As the Ricoh Arena celebrates its fourth anniversary, Tom Fleming caught up with the man putting the venue on the map.
The recent gathering of 60 people at the Ricoh Arena escaped most people’s attention.
The party at the £113 million development was to wish a happy 40th birthday to its chief executive Daniel Gidney, but that was a minor milestone for the Ricoh in the last 12 months.
Birmingham-born Gidney has helped transform the Ricoh into a sports, leisure and business complex of international standing which has attracted about five million people through its doors in four years.
Just days after his 40th birthday came news that the Ricoh would host at least three Rugby World Cup matches in 2015 to add to its recent star-studded guest list.
And last week the Ricoh threw its hat into the ring to attract Olympic football to the region’s second city as part of the 2012 London Games. Its track record suggests that it stands a good chance of succeeding.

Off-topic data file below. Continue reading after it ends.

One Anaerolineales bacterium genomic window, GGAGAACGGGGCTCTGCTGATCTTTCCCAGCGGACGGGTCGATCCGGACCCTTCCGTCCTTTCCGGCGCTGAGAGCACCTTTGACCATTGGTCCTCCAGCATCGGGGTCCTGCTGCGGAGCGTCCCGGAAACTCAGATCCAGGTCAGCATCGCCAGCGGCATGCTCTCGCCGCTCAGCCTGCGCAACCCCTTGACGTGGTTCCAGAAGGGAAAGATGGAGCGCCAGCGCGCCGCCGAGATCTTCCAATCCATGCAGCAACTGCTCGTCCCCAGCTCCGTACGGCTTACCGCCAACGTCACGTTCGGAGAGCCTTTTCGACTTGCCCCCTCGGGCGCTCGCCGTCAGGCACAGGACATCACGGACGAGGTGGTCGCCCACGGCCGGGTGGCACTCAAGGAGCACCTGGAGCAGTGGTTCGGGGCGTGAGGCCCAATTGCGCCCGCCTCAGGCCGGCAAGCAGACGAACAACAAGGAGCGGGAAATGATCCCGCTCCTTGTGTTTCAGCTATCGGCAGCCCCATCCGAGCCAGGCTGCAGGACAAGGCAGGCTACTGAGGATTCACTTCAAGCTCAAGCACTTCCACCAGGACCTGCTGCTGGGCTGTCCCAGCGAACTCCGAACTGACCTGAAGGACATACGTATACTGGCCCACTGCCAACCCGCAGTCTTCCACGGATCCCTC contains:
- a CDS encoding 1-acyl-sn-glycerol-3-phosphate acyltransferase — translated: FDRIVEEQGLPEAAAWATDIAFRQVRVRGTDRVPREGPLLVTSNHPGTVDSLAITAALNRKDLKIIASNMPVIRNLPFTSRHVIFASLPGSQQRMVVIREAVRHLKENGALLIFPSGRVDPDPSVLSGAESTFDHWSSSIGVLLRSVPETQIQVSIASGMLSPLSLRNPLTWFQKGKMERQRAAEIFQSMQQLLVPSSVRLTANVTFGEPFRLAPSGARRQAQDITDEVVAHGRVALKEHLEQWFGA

Gidney might not have been the man that built the Ricoh but he – along with the Arena Coventry Ltd board – has been the man who has had to make it work. But the fact that Gidney is in the job, let alone succeeding, is as much down to his breakfast habits as it is his abilities.
He was merrily heading for a place on the main UK board of Sodexo, the world’s largest food and management services company, when he was running its hospitals division.
But then one Sunday he picked up the appointments section of his broadsheet newspaper and it changed the path of his career.
“There was a job advert for the Ricoh Arena chief executive,” Mr Gidney said. “I was certainly not looking to move but it did catch my attention because I had heard of the place and knew it was local.
“But then I read down the requirements for the job and everything I had done in my career to that date seemed to fit perfectly and that only intrigued me further.